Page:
Tag Archives: short stories

Short Fiction Secrets: Sell More Novels With Short Stories

Short Fiction Secrets: Sell More Novels With Short Stories

I’ve written about using short stories for marketing before, but since “can I really sell short stories?” is a question which keeps coming up, here are three more tips which will help. They may inspire you to make the most of short fiction; few authors do, so there’s a real opportunity here.

Something to keep in mind too — short stories help you to take advantage of the holidays to sell fiction. Christmas stories always sell. Consider that you can write a short story in a few hours, so short fiction is an excellent way to boost your sales.

In addition to Christmas, other holidays, like Halloween (spooky stories) and St. Valentine’s Day (romances) offer wonderful opportunities for you to sell more books.

Short stores are short: focus on the emotion

The big reason I love short stories is that you’ll learn things which you can apply to all your fiction. Such as:

  • Emotion is everything: deliver an experience;
  • Stop explaining, it weakens the story;
  • Tighten up: choose one word rather than ten.

“One word rather than ten” is a challenge for me. I tend to wordiness.

Here are the tips.

1. Use short stories to preview your current novel in progress

“I want to write faster…” There’s a trend at the moment with authors complaining about how slowly they write. The other side of the coin is authors bragging that they finished their novel in a week.

If you’re a slow writer, that’s perfectly fine. You write the way you write a particular novel. You may write your next novel in ten days, it doesn’t matter.

Short stories give you a simple and easy way to boost the sales of all your fiction. If you’re in the slow writer camp, consider writing a couple of stories to prequel your novel. Not only will that prime readers to expect your novel, they can pre-order it if you’re offering pre-orders.

2. Use short stories to test a new genre

I’m a ghostwriter. Occasionally someone will offer me money to write something in a genre that’s completely new to me. Unless I have an instinctive reaction like — no way, not with a gun to my head — I ask the client to give me a chance to test whether I can write in that genre.

If I find that I don’t like reading in the genre, and can’t come up with a mile of ideas after reading a couple of books, my investigation stops.

On the other hand, if I enjoy the genre, I try writing a short story of around 10,000 words. I can do that in a couple of days, and I’ll know whether I want to accept the ghostwriting commission.

3. Write short stories for collaboration marketing with other authors

Bundles of short stories sell well in various fiction genres, as well as in sub-genres of major  categories like romance.

Recently on Facebook, groups for author marketing collaborations with bundles have seen an uptick in members. I haven’t researched, but I imagine that if these groups are popular, there are assuredly others on Facebook, as well as on venues like forums and LinkedIn.

When you join a group, you’ll hear about bundles which are calling for submissions, and you can send off a story for inclusion.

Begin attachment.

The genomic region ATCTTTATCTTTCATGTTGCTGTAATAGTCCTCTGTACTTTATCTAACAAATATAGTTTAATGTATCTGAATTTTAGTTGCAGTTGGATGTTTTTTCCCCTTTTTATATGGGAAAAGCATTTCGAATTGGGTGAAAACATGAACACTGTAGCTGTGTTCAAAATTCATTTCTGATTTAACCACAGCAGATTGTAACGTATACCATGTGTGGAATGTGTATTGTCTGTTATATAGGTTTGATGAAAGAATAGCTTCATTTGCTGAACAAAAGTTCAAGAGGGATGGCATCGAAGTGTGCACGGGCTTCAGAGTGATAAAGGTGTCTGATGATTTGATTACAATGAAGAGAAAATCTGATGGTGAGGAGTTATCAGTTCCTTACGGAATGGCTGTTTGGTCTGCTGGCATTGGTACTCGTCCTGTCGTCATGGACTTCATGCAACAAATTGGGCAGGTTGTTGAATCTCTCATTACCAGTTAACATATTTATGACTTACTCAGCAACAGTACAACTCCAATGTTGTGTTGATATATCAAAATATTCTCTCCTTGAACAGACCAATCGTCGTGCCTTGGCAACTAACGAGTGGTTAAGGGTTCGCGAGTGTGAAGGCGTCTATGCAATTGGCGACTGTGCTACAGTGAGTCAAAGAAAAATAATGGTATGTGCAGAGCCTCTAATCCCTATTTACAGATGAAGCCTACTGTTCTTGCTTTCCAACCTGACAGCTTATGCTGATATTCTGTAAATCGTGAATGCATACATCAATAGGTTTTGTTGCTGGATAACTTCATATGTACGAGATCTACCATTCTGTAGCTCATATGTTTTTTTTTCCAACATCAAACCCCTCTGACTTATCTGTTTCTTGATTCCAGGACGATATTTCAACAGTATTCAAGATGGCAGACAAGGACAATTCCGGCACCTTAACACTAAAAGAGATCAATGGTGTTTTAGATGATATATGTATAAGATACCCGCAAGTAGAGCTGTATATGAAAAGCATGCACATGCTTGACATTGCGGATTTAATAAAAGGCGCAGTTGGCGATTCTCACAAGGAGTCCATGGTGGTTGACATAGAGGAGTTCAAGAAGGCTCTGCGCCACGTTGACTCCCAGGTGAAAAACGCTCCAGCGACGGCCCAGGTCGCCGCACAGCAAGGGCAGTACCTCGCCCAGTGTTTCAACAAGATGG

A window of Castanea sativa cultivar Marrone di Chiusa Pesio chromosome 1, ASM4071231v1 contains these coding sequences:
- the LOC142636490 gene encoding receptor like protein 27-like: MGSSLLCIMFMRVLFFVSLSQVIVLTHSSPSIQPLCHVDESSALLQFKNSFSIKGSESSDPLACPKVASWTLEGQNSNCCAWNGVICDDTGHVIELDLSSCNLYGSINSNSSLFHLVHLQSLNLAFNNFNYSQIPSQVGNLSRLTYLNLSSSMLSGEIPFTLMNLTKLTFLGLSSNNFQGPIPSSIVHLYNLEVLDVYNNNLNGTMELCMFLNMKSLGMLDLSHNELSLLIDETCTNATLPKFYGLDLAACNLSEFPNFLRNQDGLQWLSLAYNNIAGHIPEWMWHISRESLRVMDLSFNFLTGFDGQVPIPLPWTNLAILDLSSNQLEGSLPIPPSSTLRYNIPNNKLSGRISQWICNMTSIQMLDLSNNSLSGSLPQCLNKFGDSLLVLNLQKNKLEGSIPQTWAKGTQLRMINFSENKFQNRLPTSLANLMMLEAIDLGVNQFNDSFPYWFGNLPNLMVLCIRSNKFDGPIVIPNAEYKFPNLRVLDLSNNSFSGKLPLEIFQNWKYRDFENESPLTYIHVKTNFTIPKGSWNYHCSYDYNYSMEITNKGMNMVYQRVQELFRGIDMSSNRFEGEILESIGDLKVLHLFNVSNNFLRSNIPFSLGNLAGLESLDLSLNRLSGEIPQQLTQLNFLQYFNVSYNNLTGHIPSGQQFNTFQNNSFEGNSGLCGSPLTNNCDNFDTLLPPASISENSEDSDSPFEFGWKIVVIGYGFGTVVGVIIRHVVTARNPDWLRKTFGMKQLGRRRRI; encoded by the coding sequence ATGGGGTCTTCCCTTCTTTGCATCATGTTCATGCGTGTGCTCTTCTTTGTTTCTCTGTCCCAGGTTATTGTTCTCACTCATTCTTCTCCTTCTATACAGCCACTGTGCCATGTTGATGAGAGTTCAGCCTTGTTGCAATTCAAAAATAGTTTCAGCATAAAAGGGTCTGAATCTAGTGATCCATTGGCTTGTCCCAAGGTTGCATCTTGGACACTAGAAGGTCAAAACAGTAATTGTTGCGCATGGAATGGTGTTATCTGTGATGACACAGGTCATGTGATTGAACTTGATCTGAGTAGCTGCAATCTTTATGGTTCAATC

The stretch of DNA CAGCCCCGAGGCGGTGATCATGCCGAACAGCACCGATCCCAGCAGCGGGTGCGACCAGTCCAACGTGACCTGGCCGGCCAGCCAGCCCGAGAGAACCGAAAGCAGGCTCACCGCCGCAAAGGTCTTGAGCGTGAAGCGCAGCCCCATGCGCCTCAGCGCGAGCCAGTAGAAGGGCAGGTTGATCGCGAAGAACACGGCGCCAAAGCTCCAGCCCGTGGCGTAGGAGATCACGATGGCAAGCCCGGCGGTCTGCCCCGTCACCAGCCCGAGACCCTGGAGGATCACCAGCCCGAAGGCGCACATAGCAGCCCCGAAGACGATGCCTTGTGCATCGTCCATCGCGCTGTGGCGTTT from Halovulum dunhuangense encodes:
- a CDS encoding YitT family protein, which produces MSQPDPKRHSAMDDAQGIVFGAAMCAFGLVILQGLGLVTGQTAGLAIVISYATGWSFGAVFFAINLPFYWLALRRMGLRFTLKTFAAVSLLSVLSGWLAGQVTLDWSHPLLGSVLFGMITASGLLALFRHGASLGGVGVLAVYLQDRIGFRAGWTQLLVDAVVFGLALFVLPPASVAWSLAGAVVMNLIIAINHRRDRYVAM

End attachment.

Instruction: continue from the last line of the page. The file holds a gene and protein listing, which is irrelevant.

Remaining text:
Although I haven’t joined any of these groups yet, I’ve got it on my task list. Come October, I start writing Christmas short stories, for my pen names, as well as for clients.

Several authors I respect have told me that joining other authors in a bundle of short stories has worked well for them. They’ve gained subscribers, traffic, and sales.

How many ways could you use short stories in your self-publishing venture?

I hope I’ve inspired you to think of short stories as useful, and if you haven’t tried writing a story or two — write one today. 🙂

Short Fiction Secrets: How To Write And Sell Short Stories

Short Fiction Secrets: How To Write And Sell Short Stories

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Want to write short stories? If you answered yes, that's excellent… Here's why. Today, you can make money writing short fiction. More info →
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Self-Publishing: Write Today, Sell Tomorrow, With Short Stories

Self-Publishing: Write Today, Sell Tomorrow, With Short Stories

I love writing short stories because I’m a huge blogging fan. Blogging is instant publishing, and short stories are similar. You can write a short story today, and sell it tomorrow.

By the way, our Kindle Short Fiction Domination program is closing for good in a week. We’ve got upcoming releases, so you receive a special offering on our short story program until April 29.

“Yes, but readers don’t buy short stories in my genre…”

I often receive this response from authors when I suggest that they add short story writing to their self-publishing program. My response to that is always: “you will be surprised.”

Writing and publishing short stories is an efficient way to get more from your self-publishing efforts.

In this article, I suggested some of the ways in which you can use short fiction ebooks:

• They’re an easy way to make the switch to writing fiction;

• Short stories will boost your book sales on Amazon and elsewhere;

• You can build an email list, by offering a short story or two;

• Short fiction increases your visibility so you can build your author platform;

• It’s an easy way to develop a profitable career ghostwriting fiction for clients…

Write short stories fast: focus on scenes

The easiest way to write short stories (and novels, for that matter) is to focus on scenes.

My scenes average at around 1500 words. So for a short story, I aim at three scenes. I may write longer, but three scenes gives me a basic outline for a short story.

For more on writing in scenes, read Write Hot Scenes For Bestselling Fiction: 5 Magical Tips.